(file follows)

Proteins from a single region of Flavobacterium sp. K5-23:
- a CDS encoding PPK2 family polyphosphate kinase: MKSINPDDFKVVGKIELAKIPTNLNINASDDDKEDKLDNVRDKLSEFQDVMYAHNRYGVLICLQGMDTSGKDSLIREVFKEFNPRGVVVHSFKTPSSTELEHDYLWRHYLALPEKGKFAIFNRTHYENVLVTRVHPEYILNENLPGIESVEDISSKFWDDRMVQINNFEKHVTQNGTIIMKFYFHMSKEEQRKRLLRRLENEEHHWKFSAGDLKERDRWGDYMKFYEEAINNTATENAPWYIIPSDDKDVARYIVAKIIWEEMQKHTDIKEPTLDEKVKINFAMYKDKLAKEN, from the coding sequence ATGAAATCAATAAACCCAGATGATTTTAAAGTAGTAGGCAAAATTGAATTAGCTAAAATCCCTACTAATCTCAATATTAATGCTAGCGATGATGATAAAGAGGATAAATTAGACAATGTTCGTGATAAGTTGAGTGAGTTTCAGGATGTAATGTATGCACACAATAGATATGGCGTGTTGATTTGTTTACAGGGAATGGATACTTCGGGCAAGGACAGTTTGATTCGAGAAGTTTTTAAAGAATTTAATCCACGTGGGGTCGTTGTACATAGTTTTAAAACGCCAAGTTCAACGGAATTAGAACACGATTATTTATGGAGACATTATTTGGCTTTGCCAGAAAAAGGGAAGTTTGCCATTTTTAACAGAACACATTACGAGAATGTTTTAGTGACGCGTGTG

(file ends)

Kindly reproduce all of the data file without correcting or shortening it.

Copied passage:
Proteins from a single region of Flavobacterium sp. K5-23:
- a CDS encoding PPK2 family polyphosphate kinase: MKSINPDDFKVVGKIELAKIPTNLNINASDDDKEDKLDNVRDKLSEFQDVMYAHNRYGVLICLQGMDTSGKDSLIREVFKEFNPRGVVVHSFKTPSSTELEHDYLWRHYLALPEKGKFAIFNRTHYENVLVTRVHPEYILNENLPGIESVEDISSKFWDDRMVQINNFEKHVTQNGTIIMKFYFHMSKEEQRKRLLRRLENEEHHWKFSAGDLKERDRWGDYMKFYEEAINNTATENAPWYIIPSDDKDVARYIVAKIIWEEMQKHTDIKEPTLDEKVKINFAMYKDKLAKEN, from the coding sequence ATGAAATCAATAAACCCAGATGATTTTAAAGTAGTAGGCAAAATTGAATTAGCTAAAATCCCTACTAATCTCAATATTAATGCTAGCGATGATGATAAAGAGGATAAATTAGACAATGTTCGTGATAAGTTGAGTGAGTTTCAGGATGTAATGTATGCACACAATAGATATGGCGTGTTGATTTGTTTACAGGGAATGGATACTTCGGGCAAGGACAGTTTGATTCGAGAAGTTTTTAAAGAATTTAATCCACGTGGGGTCGTTGTACATAGTTTTAAAACGCCAAGTTCAACGGAATTAGAACACGATTATTTATGGAGACATTATTTGGCTTTGCCAGAAAAAGGGAAGTTTGCCATTTTTAACAGAACACATTACGAGAATGTTTTAGTGACGCGTGTG